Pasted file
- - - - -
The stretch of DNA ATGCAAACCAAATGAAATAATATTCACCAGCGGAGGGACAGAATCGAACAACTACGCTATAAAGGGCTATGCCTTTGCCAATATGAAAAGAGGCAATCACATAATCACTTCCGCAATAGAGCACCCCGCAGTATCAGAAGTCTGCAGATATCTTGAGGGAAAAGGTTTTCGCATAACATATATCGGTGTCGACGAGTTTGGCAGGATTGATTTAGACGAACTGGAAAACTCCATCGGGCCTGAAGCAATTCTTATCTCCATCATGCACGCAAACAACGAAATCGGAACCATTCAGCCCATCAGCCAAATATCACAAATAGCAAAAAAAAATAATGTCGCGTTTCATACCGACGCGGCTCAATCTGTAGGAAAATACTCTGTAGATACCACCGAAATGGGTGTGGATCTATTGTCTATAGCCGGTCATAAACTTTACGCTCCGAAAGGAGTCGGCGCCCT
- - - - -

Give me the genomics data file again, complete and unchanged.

The stretch of DNA ATGCAAACCAAATGAAATAATATTCACCAGCGGAGGGACAGAATCGAACAACTACGCTATAAAGGGCTATGCCTTTGCCAATATGAAAAGAGGCAATCACATAATCACTTCCGCAATAGAGCACCCCGCAGTATCAGAAGTCTGCAGATATCTTGAGGGAAAAGGTTTTCGCATAACATATATCGGTGTCGACGAGTTTGGCAGGATTGATTTAGACGAACTGGAAAACTCCATCGGGCCTGAAGCAATTCTTATCTCCATCATGCACGCAAACAACGAAATCGGAACCATTCAGCCCATCAGCCAAATATCACAAATAGCAAAAAAAAATAATGTCGCGTTTCATACCGACGCGGCTCAATCTGTAGGAAAATACTCTGTAGATACCACCGAAATGGGTGTGGATCTATTGTCTATAGCCGGTCATAAACTTTACGCTCCGAAAGGAGTCGGCGCCCT